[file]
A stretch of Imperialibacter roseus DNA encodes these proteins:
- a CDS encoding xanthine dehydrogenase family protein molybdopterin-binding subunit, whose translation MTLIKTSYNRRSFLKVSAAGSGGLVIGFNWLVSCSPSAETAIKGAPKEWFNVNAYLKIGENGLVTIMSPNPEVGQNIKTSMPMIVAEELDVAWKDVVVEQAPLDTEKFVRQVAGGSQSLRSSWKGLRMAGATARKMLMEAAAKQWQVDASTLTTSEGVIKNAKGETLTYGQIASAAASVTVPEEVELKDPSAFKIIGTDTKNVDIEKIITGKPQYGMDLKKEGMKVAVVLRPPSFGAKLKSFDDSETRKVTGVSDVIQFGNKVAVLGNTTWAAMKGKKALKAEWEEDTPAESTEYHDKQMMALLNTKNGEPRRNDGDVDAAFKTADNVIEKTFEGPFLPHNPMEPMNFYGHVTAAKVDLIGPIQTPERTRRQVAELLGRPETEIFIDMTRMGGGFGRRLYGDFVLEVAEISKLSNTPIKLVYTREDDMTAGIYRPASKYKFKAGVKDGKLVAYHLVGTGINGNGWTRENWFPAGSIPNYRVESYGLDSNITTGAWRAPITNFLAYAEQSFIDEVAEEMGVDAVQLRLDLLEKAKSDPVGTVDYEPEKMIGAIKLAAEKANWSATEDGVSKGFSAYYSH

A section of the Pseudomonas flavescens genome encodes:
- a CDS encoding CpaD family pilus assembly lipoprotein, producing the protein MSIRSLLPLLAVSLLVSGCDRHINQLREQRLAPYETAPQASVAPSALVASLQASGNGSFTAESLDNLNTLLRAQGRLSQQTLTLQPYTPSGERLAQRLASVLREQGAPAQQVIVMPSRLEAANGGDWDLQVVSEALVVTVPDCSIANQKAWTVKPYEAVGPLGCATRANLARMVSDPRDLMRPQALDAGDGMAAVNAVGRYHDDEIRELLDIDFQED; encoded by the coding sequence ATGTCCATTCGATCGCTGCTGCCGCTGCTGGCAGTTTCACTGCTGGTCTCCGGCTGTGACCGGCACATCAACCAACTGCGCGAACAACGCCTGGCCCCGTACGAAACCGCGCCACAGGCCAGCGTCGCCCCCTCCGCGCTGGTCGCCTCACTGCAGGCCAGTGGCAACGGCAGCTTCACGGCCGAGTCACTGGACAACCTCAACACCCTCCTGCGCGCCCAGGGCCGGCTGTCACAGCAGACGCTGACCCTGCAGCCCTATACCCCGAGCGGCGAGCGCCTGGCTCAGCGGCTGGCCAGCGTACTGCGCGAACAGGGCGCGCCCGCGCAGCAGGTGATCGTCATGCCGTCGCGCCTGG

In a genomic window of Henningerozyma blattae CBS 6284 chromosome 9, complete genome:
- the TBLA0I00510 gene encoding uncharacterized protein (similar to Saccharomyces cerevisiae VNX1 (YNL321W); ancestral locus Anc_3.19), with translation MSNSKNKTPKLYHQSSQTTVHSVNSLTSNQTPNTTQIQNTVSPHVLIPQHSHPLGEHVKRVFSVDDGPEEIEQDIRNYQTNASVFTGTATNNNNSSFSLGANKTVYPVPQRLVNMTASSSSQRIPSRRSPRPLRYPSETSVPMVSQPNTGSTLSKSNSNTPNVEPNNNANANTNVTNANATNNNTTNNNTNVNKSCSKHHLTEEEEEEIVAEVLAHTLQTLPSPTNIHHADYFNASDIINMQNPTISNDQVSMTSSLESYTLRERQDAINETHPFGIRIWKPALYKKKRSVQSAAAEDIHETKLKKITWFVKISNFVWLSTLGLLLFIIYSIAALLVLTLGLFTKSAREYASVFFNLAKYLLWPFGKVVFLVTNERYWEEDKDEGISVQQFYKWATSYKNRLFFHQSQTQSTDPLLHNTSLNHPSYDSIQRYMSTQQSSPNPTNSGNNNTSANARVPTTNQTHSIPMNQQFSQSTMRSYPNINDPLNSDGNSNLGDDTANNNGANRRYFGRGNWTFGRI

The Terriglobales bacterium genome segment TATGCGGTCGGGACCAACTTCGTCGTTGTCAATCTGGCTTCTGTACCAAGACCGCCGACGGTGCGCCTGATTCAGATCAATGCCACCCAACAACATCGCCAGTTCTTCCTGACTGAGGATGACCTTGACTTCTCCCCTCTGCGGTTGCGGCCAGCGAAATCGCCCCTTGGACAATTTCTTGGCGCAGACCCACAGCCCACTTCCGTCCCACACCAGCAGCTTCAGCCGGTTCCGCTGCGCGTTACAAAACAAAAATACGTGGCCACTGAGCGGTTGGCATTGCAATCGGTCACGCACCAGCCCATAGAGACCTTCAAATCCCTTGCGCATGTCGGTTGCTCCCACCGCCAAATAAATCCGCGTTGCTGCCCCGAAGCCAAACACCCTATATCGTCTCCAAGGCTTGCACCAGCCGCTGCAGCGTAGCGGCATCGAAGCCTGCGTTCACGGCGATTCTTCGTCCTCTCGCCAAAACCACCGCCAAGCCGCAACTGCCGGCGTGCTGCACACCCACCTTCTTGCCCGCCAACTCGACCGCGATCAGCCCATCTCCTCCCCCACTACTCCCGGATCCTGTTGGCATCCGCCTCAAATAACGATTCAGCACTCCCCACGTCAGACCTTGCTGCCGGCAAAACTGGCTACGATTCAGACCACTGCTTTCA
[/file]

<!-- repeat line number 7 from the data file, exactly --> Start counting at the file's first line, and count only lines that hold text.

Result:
The Terriglobales bacterium genome segment TATGCGGTCGGGACCAACTTCGTCGTTGTCAATCTGGCTTCTGTACCAAGACCGCCGACGGTGCGCCTGATTCAGATCAATGCCACCCAACAACATCGCCAGTTCTTCCTGACTGAGGATGACCTTGACTTCTCCCCTCTGCGGTTGCGGCCAGCGAAATCGCCCCTTGGACAATTTCTTGGCGCAGACCCACAGCCCACTTCCGTCCCACACCAGCAGCTTCAGCCGGTTCCGCTGCGCGTTACAAAACAAAAATACGTGGCCACTGAGCGGTTGGCATTGCAATCGGTCACGCACCAGCCCATAGAGACCTTCAAATCCCTTGCGCATGTCGGTTGCTCCCACCGCCAAATAAATCCGCGTTGCTGCCCCGAAGCCAAACACCCTATATCGTCTCCAAGGCTTGCACCAGCCGCTGCAGCGTAGCGGCATCGAAGCCTGCGTTCACGGCGATTCTTCGTCCTCTCGCCAAAACCACCGCCAAGCCGCAACTGCCGGCGTGCTGCACACCCACCTTCTTGCCCGCCAACTCGACCGCGATCAGCCCATCTCCTCCCCCACTACTCCCGGATCCTGTTGGCATCCGCCTCAAATAACGATTCAGCACTCCCCACGTCAGACCTTGCTGCCGGCAAAACTGGCTACGATTCAGACCACTGCTTTCA